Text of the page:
Never the poet Godfrey was, at this mardy turning of the year, I do enjoy a go at word-croodling…
. November morning, out about dawn. Note that shabby and old but still warm, was the harbor’s autumn coat of pastel. Derelict boat stuck on the mud-flat below, bet it has a story to tell. It was called “Pride and Joy”, read the name in tattered paint faint on the stern. Sadly, I had to agree, recalled a memory, a cold morning one, crossing Knockfollie’s Bridge with the vagabond Godfrey.
And looking east where from the bridge we stood, was distant Mt Baker, ever winter, cratered peak the shoulder mother sun lifted herself up on. Her dome of Sherbert lemon, rose and lavender,her snowfield a cloud piercer- Godfrey always beheld the sight with awe- as he did with all that have been alone forever.
Dark, raining, Sunday afternoon. Memory is a pad-foot, sneaking into my room, wakes me from my daydream out the window. Coffee hot, ginger snap, wind is blowing seven bells of crap. Neighbors rowing third day in a row, hear them through the wall. What for years thought was one tree, I see is actually four now the leaves so thick and green dry up and fall, Godfrey would say, “well yes it did appear one stout tree to me”, shall we polish off the cream-buns with coffee and a story”?
I once met on a train, said he, a kind lady, genteel and elderly. She said she lived her long life on the rim of the world, told me as we rattled south, “As a young girl I liked to climb, up to the high point of land near our home, where a lighthouse was built above the sea”. Knowing from where I sat was nouht but open ocean all the way to Chile. Funny how that same ocean rumbled up the sands and stone, Peru to far Gisborne, and with the tide to Knockfollie”s Bridge, where I stood with Godfrey many a chill November morn.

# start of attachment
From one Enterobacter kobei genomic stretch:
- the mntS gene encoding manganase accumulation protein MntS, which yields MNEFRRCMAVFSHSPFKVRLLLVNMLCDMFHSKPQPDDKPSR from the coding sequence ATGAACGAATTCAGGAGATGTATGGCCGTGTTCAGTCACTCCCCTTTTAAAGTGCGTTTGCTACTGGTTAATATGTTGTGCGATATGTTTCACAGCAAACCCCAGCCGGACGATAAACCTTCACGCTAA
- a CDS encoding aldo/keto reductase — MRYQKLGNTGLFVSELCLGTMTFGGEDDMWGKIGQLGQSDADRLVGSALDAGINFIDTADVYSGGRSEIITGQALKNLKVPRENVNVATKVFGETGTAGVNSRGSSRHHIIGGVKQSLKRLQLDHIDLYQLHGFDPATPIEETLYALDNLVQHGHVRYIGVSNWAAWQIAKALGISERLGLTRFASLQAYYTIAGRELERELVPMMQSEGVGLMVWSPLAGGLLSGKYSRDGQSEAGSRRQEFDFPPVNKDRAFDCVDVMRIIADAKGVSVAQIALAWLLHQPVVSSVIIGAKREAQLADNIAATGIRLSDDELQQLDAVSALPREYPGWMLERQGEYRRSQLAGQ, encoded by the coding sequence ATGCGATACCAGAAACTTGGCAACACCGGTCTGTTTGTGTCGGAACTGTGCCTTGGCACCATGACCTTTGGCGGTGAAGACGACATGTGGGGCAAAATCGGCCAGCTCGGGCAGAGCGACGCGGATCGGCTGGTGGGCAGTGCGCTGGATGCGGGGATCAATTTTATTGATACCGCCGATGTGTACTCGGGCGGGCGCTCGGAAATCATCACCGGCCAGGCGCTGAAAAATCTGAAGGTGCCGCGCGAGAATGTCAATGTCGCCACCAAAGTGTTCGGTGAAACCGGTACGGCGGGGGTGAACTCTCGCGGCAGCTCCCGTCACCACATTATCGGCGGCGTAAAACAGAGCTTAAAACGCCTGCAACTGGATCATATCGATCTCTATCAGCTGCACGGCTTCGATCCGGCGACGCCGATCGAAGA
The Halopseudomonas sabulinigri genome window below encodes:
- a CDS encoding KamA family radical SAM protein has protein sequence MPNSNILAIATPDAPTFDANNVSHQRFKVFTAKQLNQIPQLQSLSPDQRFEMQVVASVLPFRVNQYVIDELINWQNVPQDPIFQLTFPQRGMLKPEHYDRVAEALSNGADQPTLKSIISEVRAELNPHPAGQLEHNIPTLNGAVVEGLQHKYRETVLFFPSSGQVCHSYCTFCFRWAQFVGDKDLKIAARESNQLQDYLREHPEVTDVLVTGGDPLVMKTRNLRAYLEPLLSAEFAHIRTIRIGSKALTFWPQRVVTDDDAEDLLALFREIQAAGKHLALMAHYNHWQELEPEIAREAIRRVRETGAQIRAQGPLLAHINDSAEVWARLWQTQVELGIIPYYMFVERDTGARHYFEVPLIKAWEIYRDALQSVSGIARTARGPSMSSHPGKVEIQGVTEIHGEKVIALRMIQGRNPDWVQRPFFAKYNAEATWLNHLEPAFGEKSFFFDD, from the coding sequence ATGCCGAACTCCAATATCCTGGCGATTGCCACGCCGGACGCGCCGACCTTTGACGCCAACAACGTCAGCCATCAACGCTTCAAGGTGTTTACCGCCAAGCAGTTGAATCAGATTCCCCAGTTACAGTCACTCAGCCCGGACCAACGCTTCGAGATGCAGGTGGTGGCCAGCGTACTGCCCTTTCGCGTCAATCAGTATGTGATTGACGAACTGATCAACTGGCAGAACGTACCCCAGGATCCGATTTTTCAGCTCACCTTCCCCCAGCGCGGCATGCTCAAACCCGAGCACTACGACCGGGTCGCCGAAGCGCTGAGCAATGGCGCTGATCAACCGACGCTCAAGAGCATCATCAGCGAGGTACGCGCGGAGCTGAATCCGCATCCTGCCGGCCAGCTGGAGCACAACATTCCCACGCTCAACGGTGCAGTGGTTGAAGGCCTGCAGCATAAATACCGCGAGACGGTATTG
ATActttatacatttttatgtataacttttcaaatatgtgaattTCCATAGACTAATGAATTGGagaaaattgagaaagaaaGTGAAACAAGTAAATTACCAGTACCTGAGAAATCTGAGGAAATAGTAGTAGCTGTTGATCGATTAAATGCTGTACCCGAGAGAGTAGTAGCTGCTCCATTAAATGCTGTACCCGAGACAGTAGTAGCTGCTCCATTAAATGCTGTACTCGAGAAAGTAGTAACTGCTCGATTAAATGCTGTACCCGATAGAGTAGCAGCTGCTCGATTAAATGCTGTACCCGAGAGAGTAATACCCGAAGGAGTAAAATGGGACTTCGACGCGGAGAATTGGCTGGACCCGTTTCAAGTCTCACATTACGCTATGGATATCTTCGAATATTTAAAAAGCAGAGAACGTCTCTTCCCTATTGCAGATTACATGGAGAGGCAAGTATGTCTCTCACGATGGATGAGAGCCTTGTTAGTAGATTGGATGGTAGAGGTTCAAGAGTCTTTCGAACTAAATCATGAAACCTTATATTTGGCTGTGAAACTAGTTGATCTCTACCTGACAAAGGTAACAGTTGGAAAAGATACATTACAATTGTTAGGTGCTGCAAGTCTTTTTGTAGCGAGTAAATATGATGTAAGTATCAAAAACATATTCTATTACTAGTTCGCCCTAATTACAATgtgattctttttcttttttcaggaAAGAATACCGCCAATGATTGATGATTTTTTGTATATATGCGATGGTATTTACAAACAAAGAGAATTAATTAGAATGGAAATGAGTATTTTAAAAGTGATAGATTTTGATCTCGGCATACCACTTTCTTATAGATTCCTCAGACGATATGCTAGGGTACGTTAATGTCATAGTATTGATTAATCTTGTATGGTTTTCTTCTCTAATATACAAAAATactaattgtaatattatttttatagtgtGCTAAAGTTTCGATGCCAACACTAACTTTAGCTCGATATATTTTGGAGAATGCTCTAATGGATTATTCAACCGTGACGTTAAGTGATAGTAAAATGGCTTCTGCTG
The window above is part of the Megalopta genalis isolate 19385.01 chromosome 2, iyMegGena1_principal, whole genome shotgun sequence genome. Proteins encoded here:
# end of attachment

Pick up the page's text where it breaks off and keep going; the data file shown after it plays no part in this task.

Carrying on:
Now that I am old, walk there careful in the cold, I scratch his name with a dime, and often if one comes to me a rhyme, on the bridge rail in frost. Ice brittle below on the fringes of the inlet, though soon it will all thaw.On this day, to the east, one lone cloud drifts insolent, black on sunrise gold, shaped like a dragon, puffing pink mist, above the city as I crossed Knockfollie”s Bridge. Wonder if anyone saw the dragon cloud I saw? Somebody has scratched in the frost on the guardrail, out before me, perhaps scratched with a dime…the words, “I miss you at dawn, miss you I do, for all time”….